Filing 22

OPINION. Signed by Chief Judge Jose L. Linares on 7/19/17. (sr, )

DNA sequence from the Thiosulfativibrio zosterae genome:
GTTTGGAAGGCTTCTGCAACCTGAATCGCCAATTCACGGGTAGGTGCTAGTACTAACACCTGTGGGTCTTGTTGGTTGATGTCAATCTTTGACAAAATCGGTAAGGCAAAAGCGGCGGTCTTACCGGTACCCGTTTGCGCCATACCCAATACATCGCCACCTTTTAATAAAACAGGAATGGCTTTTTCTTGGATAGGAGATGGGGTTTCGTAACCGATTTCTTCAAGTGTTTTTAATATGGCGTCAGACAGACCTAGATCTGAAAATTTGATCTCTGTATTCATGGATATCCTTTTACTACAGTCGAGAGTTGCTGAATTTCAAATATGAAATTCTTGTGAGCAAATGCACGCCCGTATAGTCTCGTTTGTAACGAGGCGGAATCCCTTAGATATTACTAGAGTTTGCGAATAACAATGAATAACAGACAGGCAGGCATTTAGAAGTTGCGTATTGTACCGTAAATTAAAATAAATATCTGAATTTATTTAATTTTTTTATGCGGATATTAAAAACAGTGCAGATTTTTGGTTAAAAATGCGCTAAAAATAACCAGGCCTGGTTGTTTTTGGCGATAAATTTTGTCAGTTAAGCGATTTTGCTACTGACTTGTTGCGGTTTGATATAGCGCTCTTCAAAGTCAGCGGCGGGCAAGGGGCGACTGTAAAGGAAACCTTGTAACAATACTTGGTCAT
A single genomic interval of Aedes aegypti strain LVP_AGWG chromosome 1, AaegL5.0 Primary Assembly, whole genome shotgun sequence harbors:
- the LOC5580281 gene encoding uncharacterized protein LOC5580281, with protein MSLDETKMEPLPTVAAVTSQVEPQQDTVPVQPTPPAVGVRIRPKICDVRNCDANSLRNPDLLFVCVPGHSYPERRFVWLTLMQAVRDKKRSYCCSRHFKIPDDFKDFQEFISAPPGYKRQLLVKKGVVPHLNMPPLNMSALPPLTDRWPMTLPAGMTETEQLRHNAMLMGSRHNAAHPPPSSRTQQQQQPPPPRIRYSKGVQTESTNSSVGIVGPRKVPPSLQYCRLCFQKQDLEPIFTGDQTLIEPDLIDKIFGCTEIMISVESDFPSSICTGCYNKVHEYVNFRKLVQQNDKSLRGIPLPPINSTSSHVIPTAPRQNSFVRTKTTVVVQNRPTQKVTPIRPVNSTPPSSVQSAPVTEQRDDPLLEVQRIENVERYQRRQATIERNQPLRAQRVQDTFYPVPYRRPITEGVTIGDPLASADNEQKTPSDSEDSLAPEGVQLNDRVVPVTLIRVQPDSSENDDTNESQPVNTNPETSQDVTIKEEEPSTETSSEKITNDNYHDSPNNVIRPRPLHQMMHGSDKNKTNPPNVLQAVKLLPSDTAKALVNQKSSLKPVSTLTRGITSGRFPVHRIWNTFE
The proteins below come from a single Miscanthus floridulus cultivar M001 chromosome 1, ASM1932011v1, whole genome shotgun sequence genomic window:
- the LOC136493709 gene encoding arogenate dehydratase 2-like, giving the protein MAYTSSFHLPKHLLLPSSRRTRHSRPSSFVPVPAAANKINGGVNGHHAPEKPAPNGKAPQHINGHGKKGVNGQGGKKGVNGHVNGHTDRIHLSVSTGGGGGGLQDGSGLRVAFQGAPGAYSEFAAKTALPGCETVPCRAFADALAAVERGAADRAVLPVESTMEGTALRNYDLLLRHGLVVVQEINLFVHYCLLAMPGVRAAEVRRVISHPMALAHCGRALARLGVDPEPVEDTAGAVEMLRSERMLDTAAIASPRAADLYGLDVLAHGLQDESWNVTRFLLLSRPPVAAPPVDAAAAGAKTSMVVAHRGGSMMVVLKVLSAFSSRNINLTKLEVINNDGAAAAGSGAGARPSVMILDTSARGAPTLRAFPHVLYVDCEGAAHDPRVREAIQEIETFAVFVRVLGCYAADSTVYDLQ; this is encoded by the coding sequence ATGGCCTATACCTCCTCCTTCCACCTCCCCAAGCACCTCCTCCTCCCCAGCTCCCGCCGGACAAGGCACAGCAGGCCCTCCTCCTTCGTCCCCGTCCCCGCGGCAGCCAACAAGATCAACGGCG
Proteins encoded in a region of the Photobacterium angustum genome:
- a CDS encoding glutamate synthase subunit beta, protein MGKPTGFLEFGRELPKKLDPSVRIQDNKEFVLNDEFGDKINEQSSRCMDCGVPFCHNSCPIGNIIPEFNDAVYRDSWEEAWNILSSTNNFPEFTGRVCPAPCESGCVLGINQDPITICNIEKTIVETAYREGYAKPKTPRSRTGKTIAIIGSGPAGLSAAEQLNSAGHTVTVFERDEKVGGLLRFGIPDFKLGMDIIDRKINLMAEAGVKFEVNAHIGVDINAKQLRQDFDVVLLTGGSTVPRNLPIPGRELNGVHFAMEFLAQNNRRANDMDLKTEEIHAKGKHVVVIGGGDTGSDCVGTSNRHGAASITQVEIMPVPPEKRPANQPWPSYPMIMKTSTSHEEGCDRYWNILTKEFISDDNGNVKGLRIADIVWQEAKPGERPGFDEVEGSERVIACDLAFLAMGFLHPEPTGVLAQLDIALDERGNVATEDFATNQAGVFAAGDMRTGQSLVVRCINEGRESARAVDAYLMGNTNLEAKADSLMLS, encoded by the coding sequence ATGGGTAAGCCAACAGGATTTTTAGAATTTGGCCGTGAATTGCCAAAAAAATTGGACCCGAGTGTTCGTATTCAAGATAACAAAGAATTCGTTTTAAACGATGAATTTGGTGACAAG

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NOT FOR PUBLICATION UNITED STATES DISTRICT COURT DISTRICT OF NEW JERSEY DEBORAH MIGDAL on behalf of herselfand those similarly situated, Civil Action No.: 16-4750 (JLL) Plaintiff, OPINION V. PORTFOLIO RECOVERY ASSOCIATES, LLC, Defendant. LINARES, Chief District Judge. This matter comes before the Court by way of Defendant Portfolio Recovery Associates, LLC’s Motion to Dismiss and Compel Arbitration pursuant to federal Rule of Civil Procedure 12(b)(6). (ECF No. 12-1). Plaintiff has opposed this motion (ECF No. 18), to which Defendant has replied. (ECF No. 21). The Court has considered the parties’ submissions and decides this matter without oral argument pursuant to Rule 78 of the Federal Rules of Civil Procedure. For the reasons set forth below, the Court denies Defendant’s Motion to Dismiss. I. BACKGROUND’ Plaintiff Deborah Migdal is a New Jersey citizen who resides in Bergen County, New Jersey. (ECF No. 1 (“Compl.”) at ¶ 4). Defendant Portfolio Recovery Associates, LLC, is a debt collector located in Virginia. (Id. at ¶ 5). Plaintiff brings this action asserting that Defendant violated the Fair Debt Collection Practices Act (“FDCPA”) when Defendant contacted her seeking to collect on an allegedly overdue debt. This background is derived from Plaintiffs Complaint, which the Court must accept as true at this stage of the proceedings. See Aiston V. Countiywide fin. Corp., 585 f.3d 753, 758 (3d Cir. 2009). (ECF No. 1). 1 Specifically, on August 5, 2015, Defendant sent Plaintiff a letter stating that it was a debt collector and sought to recover monies in connection with Plaintiffs overdue Banana Republic Credit Card. (Id. at ¶ 14). Said account is a retail account that can only be used at select stores and cannot be used to obtain cash advances. (Id. at JJ 18-22). The underlying financial institution for the account was GE Money Bank. Plaintiff made her last payment to GE Money Bank on September 18, 2009 and defaulted on the account in October 2009. (Id. at ¶ 25-27). Defendant later purchased the defaulted account and began its attempts to collect the outstanding debt. (Id. at ¶ 31; Exhibit A). Plaintiff brings this putative class action against Defendant for attempting to collect timebarred debts from New Jersey consumers in violation of the FDCPA. (Compi. ¶ 1; 15 U.S.C. § 1692). She alleges that the statute of limitations for the sale of goods is four years and had run by the time Defendant contacted her. (Id. at ¶J 33-34). She further contends that Defendant’s letter failed to disclose the statute of limitations and its language falsely implies that the accounts are legally enforceable. (Id. at ¶J 43-47). On April 28, 2017. Defendant filed the subject Motion to Dismiss and Compel Arbitration. (ECF No. 12-1). II. LEGAL STANDARD To withstand a Motion to Dismiss for failure to state a claim, “a complaint must contain sufficient factual matter, accepted as true, to ‘state a claim of relief that is plausible on its face.” Ashcroft v. Iqbal, 556 U.S. 662, 678 (2009) (quoting Bell Att. Corp. v. Twomblv, 550 U.S. 544, 570 (2007)). “A claim has facial plausibility when the plaintiff pleads factual content that allows the court to draw the reasonable inference that the defendant is liable for the misconduct alleged.” Iqbal, 556 U.S. at 678 (citing Twombly, 550 U.S. at 556). “The plausibility standard is not akin to a ‘probability requirement,’ but it asks for more than a sheer possibility that a defendant has acted unlawfully.” Id. 7 To determine the sufficiency of a complaint under Twombly and Iqbal in the Third Circuit, the Court must take three steps: first, the Court must take note of the elements a plaintiff must plead to state a claim; second, the Court should identify allegations that, because they are no more than conclusions, are not entitled to the assumption of truth; finally, where there are well-pleaded factual allegations, a court should assume their veracity and then deternine whether they plausibly give rise to an entitlement for relief. See Connellv Lane constr. Corp., $09 F.3d 780, 787 (3d Cir. 2016) (citations omitted). “In deciding a Rule 12(b)(6) motion, a court must consider only the complaint, exhibits attached to the complaint, matters of the public record, as well as undisputedly authentic documents if the complainant’s claims are based upon these documents.” Mayer v. Beticlzick, 605 F.3d 223, 230 (3d Cir. 2010). III. ANALYSIS Defendant contends that the Court should dismiss Plaintiff’s complaint and compel arbitration. It argues that by using a “Synchrony” credit card, Plaintiff accepted the Retail Installment Credit Agreement (“Credit Agreement”) as set forth in Exhibit A of Defendant’s Motion. (ECF No. 12-2 at 17).2 Specifically, Defendant asserts that the arbitration provision, choice of law provision, and class action waiver contained in the Credit Agreement apply to the present dispute. (Id. at 15). In opposition, Plaintiff refutes the applicability of the Credit Agreement to her 2009 transactions through GE Money Bank.3 (ECF No. 18). Tn response to Plaintiffs opposition, Defendant raises the additional argument that Plaintiff cannot rely on the Terms and Conditions of her Banana Republic Account to bring this claim while simultaneously The Court notes that Defendant’s Motion to Dismiss does not attack the sufficiency of Plaintiffs allegations, and relies solely on its argument in favor of compelling arbitration. Plaintiffs argument regarding inadmissibility of the “Business Records Affidavit,” (ECF No. 12-1, exhibit C), pursuant to Federal Rule of Evidence 802, (ECF No. 18 at 10), is not applicable at this stage of the litigation, as the Court may only rely on Plaintiffs Complaint and any relevant attachments thereto. See n. 1, supra. 2 3 denying that there is a contract between her and Defendant. (ECF No. 21 at 5). However, since Defendant did not raise this argument in its original motion, and Plaintiff did not broach this subject in her opposition, Rule 7 of the Federal Rules of Civil Procedure dictates that the Court cannot consider this argument as it exceeds the scope of the original Motion and Plaintiffs Opposition. See also Local Rule 7.1. When reviewing the Complaint, and accepting all the allegations therein to be true, the Court finds that the Defendant has failed to show that the Credit Agreement governs the matter sub judice, and Plaintiff has alleged sufficient allegations to overcome Defendant’s Motion to Dismiss. While it is true that written arbitration provisions are normally binding, the enforceability of an arbitration clause is a matter of law for courts to decide. See AT&T Techs. v. Commc ‘ns Workers ofAm., 475 U.S. 643, 649 (1986). “Unless the parties clearly and unmistakably provide otherwise, the question of whether the parties agreed to arbitrate is to be decided by the court, not the arbitrator.” Id. “[A] party cannot be required to submit to arbitration any dispute which he has not agreed so to submit.” United Steelworkers ofAm. v Warrior & GulfNay. Co., 363 U.S. 574, 582 (1960). Therefore, the Court cannot compel a plaintiff to submit to arbitration unless she had previously agreed to do so. While Defendant relies on the Credit Agreement in support of such consent, there is not even a scintilla of evidence that Plaintiff herself received the Credit Agreement, let alone signed it. Defendant has not established that Plaintiff was a party to the Credit Agreement or that the Credit Agreement was applicable to her 2009 transactions through GE Money Bank. For one thing, the Credit Agreement is clearly attributable to “Synchrony Bank,” but Defendant fails to show any connection between “Synchrony Bank” and GE Money Bank. Defendant relies on a “Business Records Affidavit” made by Ms. Marie Moua to show that on June 2, 2014 GE Capital 4 ___________________ Retail Bank formally changed its name to Synchrony Bank. (ECF No. 12-2, exhibit C at 2). However, Defendant has not shown that GE Capital Retail Bank has any connection to, let alone is the same institution as, GE Money Bank. Accordingly, the Court is not convinced, at this juncture, that Plaintiff was ever a party to the Credit Agreement, and, therefore, will not dismiss her Complaint pursuant to same. Even if one supposed that GE Capital Retail Bank and GE Money Bank are the same, Defendant does not offer evidence that the attached agreement was in effect in 2009. Moreover, even if the Agreement in question was in effect at the time of the debt, Defendant has not shown that Plaintiff received the tents of the Agreement prior to using the credit card, or that the credit institution used said agreement for Plaintiffs account. Additionally, the Credit Agreement attached to Defendant’s motion does not contain Plaintiffs name or signature, nor is there any other infonriation included that would indicate Plaintiff agreed to be governed by said agreement. As a result, there is no evidence that the Agreement governs the parties’ relationship and thus the arbitration agreement is unenforceable at this phase of the litigation. Since Defendant has failed to establish that the Credit Agreement governs the relationship between Plaintiff and GE Money Bank, the Court need not address Defendant’s arguments regarding the choice of law provision and class action waiver contained in said agreement. IV. CONCLUSION F or the reasons above, the Court denies Defendant’s Motion to Dismiss and Compel Arbitration. An appropriate Order accompanies this Opinion. DATED: July, 2017 J%SE L. LTNARES ,‘thief Judge, United States District Court 5